5 Mistakes Commonly Made By Beginner Gardeners

Today, I want to talk to you about 5 mistakes that I made as a beginner gardener and give you some tips to help you not make those same mistakes as well.

The first mistake I made was being disorganized and not having a much of a plan. I bought seeds. I bought dirt. I had pallets. I knew I wanted to grow in that, but that was reallly the extent of my planning. It became overwhelming. I was doing a lot of learning along the way, failing along the way, all of that. A tip I want to give you is to ask yourself certain questions so that you have an idea of what you are working with and how you want to get your garden started. What are you going to grow? Where will your garden be located? How much space do you have to work with for your garden? How much space do you have for any of the types of crops that you are growing? When will you have time to garden? Why is the location that you chose a really good one? Asking yourself these questions will really help you not feel so overwhelmed as you go into the growing season. Having a journal is very helpful too, as well as maybe making a photo diagram of stuff like the space you are working with, and drawing out and placing where you will put your vegetables and fruits on there. That is something I am utilizing this year and it has definitely been way more helpful.

My second mistake I made was not providing my crops with adequate lighting. There was places that I had put certain fruits and certain vegetables that they were not getting enough sun. Most crops need 6 to 8 hours of sun a day. When gardening, it is not about what we want, especially when we think about placement. It is about what is going to be good for the crop and putting it in a place where they are going to grow abundantly and efficiently. Make sure, with anything you are growing, that you pay attention to the light requirements. If it needs full sun, give it that full sun. If it needs less, then pay attention to that as well.

The third mistake I made also has to do with plant placement. That was just planting things too close to each other. When I had my transplants from seeds I had cultivated or transplants I bought, I would bunch them up. I did that with my tomatoes. I did that with my squash. I just kind of had them all close together. When you read the packets though, a lot of these say they need to be 3 feet apart. Because everything was so small, I was not thinking about the end goal. This stuff is going to grow so it needs room. Especially vining vegetables like squash, pumpkins, and watermelon, they are going to vine out. They can go up to 30 feet I have heard. I say all that to say make sure you are paying attention to the placements of your plants, your seeds. Whether you are planting small or big. That placement will determine how well everything is going to grow. It will also make sure the plants are not fighting for nutrients, fighting for space, fighting for resources. Make sure you give them that room so that they can grow abundantly and well.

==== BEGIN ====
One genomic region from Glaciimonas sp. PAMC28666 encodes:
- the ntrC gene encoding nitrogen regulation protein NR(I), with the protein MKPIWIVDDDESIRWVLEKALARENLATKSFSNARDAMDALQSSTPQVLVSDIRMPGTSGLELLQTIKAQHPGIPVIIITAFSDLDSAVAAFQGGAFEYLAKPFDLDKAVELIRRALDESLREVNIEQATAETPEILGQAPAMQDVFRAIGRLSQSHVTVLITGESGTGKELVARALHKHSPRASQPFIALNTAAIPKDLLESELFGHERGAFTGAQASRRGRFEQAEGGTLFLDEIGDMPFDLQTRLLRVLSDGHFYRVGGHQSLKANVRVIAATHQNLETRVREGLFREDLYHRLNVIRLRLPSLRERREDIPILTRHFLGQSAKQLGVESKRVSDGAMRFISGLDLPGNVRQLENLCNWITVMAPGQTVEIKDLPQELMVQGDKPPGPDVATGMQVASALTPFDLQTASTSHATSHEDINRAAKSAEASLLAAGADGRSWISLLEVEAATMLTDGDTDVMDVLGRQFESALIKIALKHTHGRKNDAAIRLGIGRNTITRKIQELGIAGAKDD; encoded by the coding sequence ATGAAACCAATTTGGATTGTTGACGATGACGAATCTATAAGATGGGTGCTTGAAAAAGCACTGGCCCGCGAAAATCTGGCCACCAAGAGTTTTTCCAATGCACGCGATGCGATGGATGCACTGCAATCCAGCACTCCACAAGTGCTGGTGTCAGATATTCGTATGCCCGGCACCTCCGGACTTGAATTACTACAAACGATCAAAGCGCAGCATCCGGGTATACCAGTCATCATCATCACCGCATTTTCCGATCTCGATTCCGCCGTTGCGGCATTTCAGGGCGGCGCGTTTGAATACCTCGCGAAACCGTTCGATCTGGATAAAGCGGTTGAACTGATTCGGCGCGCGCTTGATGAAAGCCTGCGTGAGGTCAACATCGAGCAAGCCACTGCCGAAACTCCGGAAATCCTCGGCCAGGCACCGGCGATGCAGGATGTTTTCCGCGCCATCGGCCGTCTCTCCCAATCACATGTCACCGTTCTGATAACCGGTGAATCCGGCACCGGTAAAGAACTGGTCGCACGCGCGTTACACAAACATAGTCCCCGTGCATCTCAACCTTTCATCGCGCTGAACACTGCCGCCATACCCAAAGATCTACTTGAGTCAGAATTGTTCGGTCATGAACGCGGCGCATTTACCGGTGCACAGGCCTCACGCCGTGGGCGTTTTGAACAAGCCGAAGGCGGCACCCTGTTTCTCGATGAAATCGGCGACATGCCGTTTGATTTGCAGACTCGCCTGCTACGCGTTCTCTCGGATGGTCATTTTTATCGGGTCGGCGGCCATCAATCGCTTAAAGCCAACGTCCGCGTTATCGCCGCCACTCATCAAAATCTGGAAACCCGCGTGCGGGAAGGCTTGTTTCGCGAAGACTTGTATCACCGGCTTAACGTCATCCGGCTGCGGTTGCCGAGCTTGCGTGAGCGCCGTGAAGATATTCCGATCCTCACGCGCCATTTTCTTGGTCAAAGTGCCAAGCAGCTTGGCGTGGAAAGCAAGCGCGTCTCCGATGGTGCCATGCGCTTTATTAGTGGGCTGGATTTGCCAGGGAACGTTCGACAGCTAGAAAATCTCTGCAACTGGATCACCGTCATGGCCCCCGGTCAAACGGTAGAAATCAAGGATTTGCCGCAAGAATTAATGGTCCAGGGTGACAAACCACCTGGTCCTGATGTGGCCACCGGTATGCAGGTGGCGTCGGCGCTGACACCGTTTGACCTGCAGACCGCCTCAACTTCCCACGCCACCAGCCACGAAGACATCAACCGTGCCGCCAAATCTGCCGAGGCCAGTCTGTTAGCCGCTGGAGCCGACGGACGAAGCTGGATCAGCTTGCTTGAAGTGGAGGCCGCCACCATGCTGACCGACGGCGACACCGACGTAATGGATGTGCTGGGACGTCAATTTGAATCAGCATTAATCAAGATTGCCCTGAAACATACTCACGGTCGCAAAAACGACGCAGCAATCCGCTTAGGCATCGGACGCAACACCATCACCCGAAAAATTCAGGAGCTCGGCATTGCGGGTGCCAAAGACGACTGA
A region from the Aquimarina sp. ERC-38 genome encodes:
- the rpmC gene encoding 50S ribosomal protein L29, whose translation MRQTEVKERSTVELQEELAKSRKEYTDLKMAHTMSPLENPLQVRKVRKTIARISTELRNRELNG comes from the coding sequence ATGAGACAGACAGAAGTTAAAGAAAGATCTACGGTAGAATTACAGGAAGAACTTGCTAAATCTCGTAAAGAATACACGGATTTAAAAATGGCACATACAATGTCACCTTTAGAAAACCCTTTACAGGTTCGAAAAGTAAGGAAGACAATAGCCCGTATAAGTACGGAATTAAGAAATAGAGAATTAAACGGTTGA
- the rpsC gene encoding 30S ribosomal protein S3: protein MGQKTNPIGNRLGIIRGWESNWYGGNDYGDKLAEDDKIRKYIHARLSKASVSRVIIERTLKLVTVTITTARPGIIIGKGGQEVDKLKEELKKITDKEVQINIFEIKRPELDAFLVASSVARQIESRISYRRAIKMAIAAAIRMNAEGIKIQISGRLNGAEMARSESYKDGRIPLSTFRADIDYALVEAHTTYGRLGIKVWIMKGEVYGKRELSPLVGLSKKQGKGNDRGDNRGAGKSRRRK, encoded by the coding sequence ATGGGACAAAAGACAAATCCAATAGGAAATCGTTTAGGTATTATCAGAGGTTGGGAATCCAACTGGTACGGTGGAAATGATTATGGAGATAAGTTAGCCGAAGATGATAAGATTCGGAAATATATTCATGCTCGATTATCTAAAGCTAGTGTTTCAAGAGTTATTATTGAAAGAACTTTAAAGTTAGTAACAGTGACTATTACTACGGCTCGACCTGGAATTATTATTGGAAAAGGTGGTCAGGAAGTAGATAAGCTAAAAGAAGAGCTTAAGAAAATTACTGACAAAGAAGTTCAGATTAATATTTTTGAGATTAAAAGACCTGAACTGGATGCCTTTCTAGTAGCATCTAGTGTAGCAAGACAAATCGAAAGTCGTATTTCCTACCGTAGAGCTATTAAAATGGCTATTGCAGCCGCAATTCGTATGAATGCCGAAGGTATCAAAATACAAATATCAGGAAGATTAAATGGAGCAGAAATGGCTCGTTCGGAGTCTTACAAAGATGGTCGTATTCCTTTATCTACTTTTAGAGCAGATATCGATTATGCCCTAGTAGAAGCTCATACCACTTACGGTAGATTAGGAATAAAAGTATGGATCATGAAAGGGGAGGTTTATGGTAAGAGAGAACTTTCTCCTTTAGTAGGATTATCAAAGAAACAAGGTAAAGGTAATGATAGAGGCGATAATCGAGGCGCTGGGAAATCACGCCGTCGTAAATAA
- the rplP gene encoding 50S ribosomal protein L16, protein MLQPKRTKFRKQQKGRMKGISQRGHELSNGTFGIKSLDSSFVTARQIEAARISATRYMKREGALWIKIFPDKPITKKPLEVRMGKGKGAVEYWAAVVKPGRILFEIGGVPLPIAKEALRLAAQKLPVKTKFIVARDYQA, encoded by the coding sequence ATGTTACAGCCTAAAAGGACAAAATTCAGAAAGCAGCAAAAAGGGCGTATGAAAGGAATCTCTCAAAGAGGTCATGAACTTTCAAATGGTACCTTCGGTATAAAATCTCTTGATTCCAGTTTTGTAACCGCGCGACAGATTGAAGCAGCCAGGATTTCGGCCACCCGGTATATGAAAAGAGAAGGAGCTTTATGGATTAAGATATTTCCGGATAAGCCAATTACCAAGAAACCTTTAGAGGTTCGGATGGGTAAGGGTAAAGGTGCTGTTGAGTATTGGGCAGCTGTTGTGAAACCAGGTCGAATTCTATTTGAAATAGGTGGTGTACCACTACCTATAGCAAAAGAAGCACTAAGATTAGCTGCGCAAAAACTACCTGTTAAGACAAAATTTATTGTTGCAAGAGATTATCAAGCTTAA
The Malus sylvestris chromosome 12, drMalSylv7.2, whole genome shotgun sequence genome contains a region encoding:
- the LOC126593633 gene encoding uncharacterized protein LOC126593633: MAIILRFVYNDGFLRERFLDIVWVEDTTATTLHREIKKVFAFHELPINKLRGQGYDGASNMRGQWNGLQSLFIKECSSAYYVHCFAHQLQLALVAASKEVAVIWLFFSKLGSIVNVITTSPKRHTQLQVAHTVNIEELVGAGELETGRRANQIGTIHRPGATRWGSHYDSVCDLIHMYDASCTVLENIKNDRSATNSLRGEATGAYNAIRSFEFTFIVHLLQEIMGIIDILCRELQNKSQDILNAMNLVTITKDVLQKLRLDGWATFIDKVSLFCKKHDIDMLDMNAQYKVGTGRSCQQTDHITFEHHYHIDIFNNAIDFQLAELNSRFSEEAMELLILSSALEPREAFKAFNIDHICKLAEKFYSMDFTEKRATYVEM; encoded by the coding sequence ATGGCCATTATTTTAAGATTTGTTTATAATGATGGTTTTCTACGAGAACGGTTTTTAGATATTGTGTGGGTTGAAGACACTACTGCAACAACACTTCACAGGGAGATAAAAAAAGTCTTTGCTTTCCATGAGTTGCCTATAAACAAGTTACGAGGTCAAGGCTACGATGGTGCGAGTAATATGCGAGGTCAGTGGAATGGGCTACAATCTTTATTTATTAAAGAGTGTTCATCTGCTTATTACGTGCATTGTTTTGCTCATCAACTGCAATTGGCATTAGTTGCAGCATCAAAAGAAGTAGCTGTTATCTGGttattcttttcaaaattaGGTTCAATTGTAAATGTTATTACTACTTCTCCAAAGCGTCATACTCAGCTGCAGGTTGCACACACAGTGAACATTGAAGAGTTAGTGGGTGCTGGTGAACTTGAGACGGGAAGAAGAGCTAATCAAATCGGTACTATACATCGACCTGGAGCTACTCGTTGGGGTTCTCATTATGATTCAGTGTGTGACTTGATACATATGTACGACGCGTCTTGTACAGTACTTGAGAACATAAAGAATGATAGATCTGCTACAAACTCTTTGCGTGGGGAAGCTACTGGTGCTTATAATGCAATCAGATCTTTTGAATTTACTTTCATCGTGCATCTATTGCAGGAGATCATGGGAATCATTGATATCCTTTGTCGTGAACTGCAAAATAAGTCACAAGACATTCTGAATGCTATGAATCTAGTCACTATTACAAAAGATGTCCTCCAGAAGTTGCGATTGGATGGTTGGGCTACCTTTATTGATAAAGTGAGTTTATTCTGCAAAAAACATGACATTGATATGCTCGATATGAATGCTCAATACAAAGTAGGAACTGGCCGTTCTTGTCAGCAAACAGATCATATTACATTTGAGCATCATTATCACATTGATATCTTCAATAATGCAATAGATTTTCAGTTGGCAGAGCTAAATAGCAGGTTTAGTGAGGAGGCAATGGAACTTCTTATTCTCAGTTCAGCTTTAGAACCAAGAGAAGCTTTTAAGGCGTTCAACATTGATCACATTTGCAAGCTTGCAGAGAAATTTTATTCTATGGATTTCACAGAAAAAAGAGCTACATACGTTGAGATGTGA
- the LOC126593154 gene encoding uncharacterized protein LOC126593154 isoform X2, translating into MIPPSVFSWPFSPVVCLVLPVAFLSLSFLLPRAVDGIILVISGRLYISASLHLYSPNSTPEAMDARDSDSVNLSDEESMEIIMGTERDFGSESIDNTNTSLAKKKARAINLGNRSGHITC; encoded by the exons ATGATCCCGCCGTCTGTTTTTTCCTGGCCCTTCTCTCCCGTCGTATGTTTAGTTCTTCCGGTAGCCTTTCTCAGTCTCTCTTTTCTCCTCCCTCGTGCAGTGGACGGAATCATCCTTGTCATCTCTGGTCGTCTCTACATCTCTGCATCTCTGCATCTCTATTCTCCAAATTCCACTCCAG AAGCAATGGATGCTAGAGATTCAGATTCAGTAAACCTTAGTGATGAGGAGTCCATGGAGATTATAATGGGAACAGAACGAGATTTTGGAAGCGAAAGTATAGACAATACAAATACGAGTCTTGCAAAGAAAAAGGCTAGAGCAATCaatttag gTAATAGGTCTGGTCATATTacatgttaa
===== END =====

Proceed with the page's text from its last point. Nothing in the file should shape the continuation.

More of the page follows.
The fourth mistake I made was not keeping up with weeds or grass maintenance. I had put down cardboard, put my pallets on top of my cardboard, put the dirt in it, and that is where I put my plants. Once the cardboard broke down, it allowed the grass and the weeds to grow up. Even around the perimeter of the garden, I had put cardboard and a little bit of mulch. I did not put enough and it got overwhelming and it grew wild. Weeds were coming up in the beds, grass on the perimeter. Very hard to maintain, especially when it got to that point. This year, something I am going to be doing in all of my beds and around the perimeter of my garden is adding mulch. Mulch is so good, not only for keeping moisture in the soil when you water, but it is also good for keeping weeds away. If you can pile it up to 4 or 5 inches, or even higher, then no weeds or grass or anything will be able to grow up through it. I am going to be mulching this year. Mulch is going to be a really great remedy to help you keep those weeds and grass down in your garden. Also just having a raised bed off the ground. That is very helpful.

The fifth mistake I made was not being patient. I was very impatient at times, especially when I was making seedlings. If they did not sprout, I would throw the dirt in another container, only to see it sprouted later. Or I would water when I did not need to water. Or I would pick tomatoes that were not ready. They were not fully red. They were not ripe or anything. Different things like that. As someone who struggles with patience already, gardening has definitely given me the space to really become more patient, and let things grow. and trust in the process. I want to encourage you to be patient with yourself and with the garden this year. Most crops even take about 90-100 days to fully mature. That means that they need time to grow and develop. We did our part by planting, giving them nutrients, and a good space to grow. Now it is time for them to do their part. Be patient. Trust the process. It will all go well.

I hope this helped you think of things to avoid or things that you had not thought about as a beginning gardener.

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